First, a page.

Monday, August 1, 2016

So, Can You Get Me Tickets?? // Baseball FAQs

I thought it would be fun to start a new series that addresses common questions about various aspects of baseball life. There are a few things that often come up as topics of conversation amongst the baseball world, and one of them is the assumption that players get unlimited free tickets to games. The reality is... Ehhh, sort of.

In the minor leagues, players are allotted 4 spots on the "player pass list" per game. So each day when Cy gets to the field, he has to go to put my name on the pass list before it gets taken to the ticketing office a little before game time. Then when I get to the game, I go to the will-call window and they have my tickets waiting. It is super simple and easy. When we have family/friends in town, we gladly can get y'all tickets this way! Home teams are usually more flexible if Cy needs to leave more than 4 tickets, but when we are on the road if we have more than 4 people coming, he usually can ask another player to use their pass list spots if they aren't using them that day. So if we are in town and you want to come see Cy play (or just come sit and chat with me... duh!) we are so so happy to get you tickets!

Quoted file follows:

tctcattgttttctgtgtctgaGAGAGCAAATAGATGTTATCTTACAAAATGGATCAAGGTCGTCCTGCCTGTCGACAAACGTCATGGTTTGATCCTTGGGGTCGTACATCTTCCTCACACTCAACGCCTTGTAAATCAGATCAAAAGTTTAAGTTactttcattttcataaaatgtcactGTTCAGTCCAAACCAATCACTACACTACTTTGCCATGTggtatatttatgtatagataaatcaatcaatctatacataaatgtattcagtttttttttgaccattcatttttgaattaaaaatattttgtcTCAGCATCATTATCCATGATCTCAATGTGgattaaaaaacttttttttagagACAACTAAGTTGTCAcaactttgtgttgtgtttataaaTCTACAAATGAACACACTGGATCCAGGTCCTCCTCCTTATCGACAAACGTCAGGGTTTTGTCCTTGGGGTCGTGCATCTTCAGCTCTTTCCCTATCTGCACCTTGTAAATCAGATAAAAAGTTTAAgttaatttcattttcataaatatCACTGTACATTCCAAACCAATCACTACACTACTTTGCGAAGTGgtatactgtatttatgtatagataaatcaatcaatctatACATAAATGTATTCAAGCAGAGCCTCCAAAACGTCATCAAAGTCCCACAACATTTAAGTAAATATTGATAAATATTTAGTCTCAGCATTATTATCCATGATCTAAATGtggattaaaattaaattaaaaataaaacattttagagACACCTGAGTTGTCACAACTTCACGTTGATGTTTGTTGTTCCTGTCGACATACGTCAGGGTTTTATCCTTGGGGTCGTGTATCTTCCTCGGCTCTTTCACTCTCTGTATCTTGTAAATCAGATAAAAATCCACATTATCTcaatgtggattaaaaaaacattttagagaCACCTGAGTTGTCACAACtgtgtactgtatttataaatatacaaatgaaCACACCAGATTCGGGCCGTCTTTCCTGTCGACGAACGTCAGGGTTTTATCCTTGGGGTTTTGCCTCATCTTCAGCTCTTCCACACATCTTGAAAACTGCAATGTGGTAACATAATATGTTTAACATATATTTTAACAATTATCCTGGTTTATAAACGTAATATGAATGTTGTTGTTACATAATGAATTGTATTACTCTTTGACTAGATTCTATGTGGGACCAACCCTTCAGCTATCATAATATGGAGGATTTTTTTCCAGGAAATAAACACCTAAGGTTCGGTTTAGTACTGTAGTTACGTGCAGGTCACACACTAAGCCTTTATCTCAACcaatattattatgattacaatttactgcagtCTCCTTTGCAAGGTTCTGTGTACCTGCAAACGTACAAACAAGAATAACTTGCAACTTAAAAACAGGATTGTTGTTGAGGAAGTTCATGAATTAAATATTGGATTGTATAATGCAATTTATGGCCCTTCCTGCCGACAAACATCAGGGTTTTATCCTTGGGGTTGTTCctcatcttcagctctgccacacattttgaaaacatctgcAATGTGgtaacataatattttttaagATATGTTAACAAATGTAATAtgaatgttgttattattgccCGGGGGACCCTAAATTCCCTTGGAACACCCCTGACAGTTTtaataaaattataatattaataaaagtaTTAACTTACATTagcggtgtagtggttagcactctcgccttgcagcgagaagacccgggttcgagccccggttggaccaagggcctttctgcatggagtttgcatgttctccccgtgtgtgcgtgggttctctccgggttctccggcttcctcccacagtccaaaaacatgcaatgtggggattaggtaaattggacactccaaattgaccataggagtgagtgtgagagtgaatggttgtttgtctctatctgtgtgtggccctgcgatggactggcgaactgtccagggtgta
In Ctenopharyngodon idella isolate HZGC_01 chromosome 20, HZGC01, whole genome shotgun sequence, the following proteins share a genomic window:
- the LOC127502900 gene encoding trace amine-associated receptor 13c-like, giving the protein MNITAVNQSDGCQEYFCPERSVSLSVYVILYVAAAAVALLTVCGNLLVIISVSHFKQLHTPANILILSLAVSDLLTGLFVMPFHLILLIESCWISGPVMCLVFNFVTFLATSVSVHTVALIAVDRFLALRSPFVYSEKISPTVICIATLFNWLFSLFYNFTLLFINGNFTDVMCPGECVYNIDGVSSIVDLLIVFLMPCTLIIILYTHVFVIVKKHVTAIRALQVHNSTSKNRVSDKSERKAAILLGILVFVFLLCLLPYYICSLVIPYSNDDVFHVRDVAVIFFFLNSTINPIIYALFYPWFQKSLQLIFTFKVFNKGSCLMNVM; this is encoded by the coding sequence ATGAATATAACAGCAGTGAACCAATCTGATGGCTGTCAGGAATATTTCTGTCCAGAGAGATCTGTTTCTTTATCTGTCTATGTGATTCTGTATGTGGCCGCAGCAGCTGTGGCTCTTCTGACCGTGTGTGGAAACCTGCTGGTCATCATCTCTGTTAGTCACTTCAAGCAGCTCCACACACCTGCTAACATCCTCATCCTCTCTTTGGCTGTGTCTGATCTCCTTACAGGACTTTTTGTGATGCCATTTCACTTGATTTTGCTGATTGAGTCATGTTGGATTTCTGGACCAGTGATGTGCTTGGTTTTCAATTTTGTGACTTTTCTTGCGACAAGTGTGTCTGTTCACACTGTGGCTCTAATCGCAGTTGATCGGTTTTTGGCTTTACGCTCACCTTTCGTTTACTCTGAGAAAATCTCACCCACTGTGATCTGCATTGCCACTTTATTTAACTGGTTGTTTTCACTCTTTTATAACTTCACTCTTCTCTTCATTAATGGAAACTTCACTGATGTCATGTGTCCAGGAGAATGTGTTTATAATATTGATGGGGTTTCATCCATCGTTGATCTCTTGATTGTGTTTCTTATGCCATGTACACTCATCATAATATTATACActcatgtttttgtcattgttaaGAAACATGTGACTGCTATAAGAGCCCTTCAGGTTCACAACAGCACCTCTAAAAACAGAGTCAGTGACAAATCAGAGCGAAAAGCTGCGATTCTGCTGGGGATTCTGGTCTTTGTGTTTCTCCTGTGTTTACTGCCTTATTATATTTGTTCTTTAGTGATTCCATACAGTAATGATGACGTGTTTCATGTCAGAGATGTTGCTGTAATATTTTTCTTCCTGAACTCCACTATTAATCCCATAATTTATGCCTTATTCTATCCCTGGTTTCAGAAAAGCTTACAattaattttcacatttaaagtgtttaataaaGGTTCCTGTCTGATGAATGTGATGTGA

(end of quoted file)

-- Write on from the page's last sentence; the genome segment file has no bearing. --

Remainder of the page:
However, it is a completely different story when you get to the big leagues. Similarly to how it works for us in MiLB, big league players are allotted a small amount of specific seats in the designated "family"(players wives, kids, etc.) section (I believe 4) and a few in the "friends" section (I believe 2, I've heard these seats are generally kinda crappy). That is where the similarities end. First, it isn't so simple as writing names on the list, the player has to go through the team to coordinate the tickets. Second.... The tickets that players request to have are NOT free for them. If, for example, a player requests to have tickets left for his wife and kids, the value of those tickets are then considered "income" which the player is then taxed on out of his paycheck. Generally the player ends up paying around 40% of face value. A friend in Houston said that for them, it ends up about $30 per ticket. So by the end of the season, this can really add up!! I've heard stories of people not knowing this and then having to pay several THOUSANDS of of dollars in taxes for the tickets they gave out during the season. Crazy.

So moral of the story, big league players often don't/can't coordinate tickets for more than immediate family. Many people say that it is usually a lot better to just buy your own tickets on stub hub or whatever, because you can find good seats for much less than it costs the players to get them. Minor league games, however, are free and easy for us to get you to-  so come see us! ;)

Thanks for reading!
xo, Hannah


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